Senator Dianne Feinstein
Senate Committee on Rules and Administration
305 Russell Building
United States Senate
Washington, D.C. 20510
Dear Chairman Feinstein:
Thank you for moving quickly to take up the nominations of the three candidates for seats on the Federal Election Commission (FEC). As you know, the FEC has lacked a quorum since the beginning of the year and has been unable to take official action with regard to our nation's campaign finance laws during a Presidential election that has featured record-breaking fundraising.
As you consider the three nominees, I hope that you will consider Common Cause's concern about politicization of the FEC, as well as our organization's hope that you will help create an FEC that puts upholding the nation's campaign finance laws above party loyalty.
First, I would like to reiterate Common Cause's opposition to the confirmation of Donald F. McGhan as an FEC commissioner. Mr. McGhan served as counsel to former House Majority Leader Tom Delay (R-TX) on matters of campaign finance and ethics. And as you know, Rep. Delay was indicted on campaign finance violations by the U.S. Attorney's office in Texas and was admonished repeatedly by the House Committee on Standards of Official Conduct.
Mr. McGhan also served as the general counsel to the National Republican Congressional Committee in October 2002, when the Committee attempted to transfer soft money to a 527 organization called The Leadership Forum in order to circumvent the newly-enacted Bipartisan Campaign Reform Act, which banned the use of soft money in federal elections. Those actions do not suggest a regard for campaign finance laws.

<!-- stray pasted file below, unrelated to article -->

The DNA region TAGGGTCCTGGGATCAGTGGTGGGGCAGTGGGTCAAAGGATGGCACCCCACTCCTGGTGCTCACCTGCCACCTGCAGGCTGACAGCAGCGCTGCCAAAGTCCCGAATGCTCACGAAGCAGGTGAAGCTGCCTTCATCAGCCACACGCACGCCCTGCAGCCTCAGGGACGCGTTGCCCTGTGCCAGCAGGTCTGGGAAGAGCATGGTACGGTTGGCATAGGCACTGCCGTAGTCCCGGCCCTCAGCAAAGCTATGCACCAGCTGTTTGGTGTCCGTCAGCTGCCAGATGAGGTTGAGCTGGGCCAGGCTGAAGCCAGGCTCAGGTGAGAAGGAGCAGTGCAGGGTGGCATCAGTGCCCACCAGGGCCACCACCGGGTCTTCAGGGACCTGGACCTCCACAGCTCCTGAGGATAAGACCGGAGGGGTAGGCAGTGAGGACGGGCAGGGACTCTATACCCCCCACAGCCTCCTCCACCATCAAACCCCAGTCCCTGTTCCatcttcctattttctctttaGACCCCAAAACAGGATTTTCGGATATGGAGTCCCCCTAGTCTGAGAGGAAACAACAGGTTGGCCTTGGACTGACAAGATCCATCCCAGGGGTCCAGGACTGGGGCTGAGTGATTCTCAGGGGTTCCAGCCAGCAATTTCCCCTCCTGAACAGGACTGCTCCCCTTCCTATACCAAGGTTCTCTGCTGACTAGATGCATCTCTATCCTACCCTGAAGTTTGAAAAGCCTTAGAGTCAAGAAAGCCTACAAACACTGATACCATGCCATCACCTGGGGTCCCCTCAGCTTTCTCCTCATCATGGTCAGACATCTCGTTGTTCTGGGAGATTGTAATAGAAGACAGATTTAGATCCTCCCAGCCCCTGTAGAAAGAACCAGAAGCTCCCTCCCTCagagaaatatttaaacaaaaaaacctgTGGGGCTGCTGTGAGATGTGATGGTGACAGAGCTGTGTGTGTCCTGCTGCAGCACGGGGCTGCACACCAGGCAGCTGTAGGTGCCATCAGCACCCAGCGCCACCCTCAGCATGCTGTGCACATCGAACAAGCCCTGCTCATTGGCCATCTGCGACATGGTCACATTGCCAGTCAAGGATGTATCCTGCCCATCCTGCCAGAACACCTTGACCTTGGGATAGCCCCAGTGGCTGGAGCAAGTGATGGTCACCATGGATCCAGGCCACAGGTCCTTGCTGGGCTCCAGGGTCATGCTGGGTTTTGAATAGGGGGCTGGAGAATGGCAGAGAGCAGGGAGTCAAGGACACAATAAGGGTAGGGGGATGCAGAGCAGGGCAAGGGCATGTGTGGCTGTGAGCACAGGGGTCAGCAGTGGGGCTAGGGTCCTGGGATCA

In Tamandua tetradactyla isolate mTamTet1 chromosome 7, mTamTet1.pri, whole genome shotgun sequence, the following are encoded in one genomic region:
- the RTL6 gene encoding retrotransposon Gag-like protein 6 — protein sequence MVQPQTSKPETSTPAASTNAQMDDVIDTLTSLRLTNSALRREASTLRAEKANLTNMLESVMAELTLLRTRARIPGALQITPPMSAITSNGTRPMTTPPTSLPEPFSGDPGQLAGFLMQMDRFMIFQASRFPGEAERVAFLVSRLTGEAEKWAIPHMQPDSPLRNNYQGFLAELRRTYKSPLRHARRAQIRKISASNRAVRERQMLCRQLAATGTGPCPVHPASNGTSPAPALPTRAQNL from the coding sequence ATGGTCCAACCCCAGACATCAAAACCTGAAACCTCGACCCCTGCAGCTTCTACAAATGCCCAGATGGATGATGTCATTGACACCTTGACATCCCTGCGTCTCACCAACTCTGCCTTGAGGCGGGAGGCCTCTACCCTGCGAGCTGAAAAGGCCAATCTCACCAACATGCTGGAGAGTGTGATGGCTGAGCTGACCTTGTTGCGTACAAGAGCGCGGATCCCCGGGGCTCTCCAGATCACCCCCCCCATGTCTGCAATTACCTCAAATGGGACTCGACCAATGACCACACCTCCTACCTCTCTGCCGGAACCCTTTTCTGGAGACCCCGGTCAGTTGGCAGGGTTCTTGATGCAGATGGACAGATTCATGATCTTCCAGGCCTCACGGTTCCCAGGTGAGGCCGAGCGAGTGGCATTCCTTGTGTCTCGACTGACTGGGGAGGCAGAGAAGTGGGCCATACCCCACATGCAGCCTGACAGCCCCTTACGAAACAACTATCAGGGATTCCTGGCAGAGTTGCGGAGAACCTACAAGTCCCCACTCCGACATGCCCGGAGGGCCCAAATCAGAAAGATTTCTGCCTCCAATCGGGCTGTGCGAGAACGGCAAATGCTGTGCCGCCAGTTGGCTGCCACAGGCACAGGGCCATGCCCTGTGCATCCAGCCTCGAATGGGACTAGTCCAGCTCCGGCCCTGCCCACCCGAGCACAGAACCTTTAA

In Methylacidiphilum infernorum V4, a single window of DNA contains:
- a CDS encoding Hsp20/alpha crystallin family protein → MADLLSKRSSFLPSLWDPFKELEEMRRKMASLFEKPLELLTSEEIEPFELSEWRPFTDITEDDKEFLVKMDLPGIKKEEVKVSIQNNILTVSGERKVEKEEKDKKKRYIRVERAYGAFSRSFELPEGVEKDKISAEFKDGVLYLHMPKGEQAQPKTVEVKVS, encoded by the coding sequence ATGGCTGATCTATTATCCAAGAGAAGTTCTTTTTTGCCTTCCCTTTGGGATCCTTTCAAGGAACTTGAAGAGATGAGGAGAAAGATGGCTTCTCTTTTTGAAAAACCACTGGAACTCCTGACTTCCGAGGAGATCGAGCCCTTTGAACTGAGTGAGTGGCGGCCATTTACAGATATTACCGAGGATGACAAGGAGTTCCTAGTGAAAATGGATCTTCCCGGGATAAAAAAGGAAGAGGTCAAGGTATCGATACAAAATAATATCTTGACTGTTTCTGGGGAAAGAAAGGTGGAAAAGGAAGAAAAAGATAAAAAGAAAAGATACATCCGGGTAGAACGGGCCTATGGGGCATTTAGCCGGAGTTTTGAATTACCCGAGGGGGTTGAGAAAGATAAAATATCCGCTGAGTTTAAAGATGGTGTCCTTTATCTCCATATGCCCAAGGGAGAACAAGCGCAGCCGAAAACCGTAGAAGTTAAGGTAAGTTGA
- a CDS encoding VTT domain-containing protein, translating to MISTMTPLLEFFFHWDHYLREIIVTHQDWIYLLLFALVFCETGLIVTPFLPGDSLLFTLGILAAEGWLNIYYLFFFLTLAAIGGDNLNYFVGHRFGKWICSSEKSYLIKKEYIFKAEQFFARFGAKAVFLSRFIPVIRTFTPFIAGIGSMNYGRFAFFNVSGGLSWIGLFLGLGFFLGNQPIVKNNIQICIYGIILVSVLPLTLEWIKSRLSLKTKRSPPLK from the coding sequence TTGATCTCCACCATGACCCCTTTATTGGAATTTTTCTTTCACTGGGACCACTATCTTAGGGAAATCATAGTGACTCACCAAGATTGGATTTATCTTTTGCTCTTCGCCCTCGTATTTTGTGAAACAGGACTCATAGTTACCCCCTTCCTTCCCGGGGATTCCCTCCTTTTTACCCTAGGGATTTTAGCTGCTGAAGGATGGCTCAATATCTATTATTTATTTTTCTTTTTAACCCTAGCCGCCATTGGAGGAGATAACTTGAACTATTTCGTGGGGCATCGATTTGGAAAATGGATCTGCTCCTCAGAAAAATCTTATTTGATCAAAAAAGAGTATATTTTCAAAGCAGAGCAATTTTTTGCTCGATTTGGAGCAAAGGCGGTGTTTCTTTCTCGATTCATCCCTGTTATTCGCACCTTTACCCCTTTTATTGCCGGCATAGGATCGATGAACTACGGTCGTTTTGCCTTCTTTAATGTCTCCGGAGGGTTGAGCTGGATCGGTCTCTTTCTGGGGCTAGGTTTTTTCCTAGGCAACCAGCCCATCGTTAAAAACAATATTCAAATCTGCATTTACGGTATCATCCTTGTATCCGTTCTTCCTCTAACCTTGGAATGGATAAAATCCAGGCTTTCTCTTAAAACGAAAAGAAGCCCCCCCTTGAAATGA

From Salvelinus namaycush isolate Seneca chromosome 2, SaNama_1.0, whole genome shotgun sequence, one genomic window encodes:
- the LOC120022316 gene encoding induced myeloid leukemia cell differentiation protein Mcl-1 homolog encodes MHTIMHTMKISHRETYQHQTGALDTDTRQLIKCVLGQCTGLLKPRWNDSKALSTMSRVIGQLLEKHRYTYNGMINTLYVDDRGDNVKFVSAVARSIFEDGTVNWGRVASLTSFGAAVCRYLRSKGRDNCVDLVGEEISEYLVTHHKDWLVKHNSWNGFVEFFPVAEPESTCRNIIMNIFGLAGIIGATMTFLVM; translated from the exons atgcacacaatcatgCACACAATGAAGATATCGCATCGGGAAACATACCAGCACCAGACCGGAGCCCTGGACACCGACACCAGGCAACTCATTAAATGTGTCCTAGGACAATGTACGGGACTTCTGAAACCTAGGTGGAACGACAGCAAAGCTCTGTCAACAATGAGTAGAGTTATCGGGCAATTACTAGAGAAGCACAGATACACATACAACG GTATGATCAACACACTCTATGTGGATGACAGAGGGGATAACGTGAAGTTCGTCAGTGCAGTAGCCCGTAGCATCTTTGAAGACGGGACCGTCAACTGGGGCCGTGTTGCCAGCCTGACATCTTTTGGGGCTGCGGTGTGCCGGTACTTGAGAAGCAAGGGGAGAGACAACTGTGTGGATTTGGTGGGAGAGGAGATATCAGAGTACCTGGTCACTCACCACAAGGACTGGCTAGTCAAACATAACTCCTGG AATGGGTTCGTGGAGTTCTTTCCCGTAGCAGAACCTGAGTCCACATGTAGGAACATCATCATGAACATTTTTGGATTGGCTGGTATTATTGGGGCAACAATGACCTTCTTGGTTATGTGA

Secondly, we are concerned with the politicization of the FEC. As you know, President Bush has withdrawn the nomination of Chairman David Mason after twice appointing him to that body. Chairman Mason has hardly been a champion of strict campaign finance rule while on the Commission, with the noteworthy exception of his recent questioning of Senator John McCain's enrollment in the presidential matching funds system because of a complicated loan agreement. We believe Chairman Mason is being removed from the Commission after 10 years because he took an action that the Administration perceived as disloyal to the Republican Party.
As you review these candidates for seats on the FEC, I ask that you also consider the larger mission of the agency. The hearings you are holding today come mid-way through a Presidential election year because of the political standoff in the Senate over nominees. This is just a recent example of the politicization of the process for appointing FEC commissioners, and it has been a problem for years. The situation has been allowed to continue for so long only because it is not obvious to the public. If the Federal Bureau of Investigation were as bad at enforcing other areas of the law that are more publicly visible, Congress would certainly respond.
It is time to rethink how we enforce our campaign finance laws. Congress should model the FEC after other, more effective law enforcement agencies that are headed by a single administrator who is appointed for a fixed term by the President and confirmed by the Senate. We believe this would avoid the politicization of the FEC that has prevented it from being an effective agency.
While we are pleased at leadership's efforts to break the FEC deadlock and reconstitute a functioning agency in time for the general election, I ask that you also take this opportunity to begin planning for the creation of a new federal election enforcement agency that will be better designed to uphold the campaign finance laws Congress passes. We believe there are models for an FEC that Congress can adopt that will help avoid the political problems - both past and present - that have made the current FEC such a failure.
President, Common Cause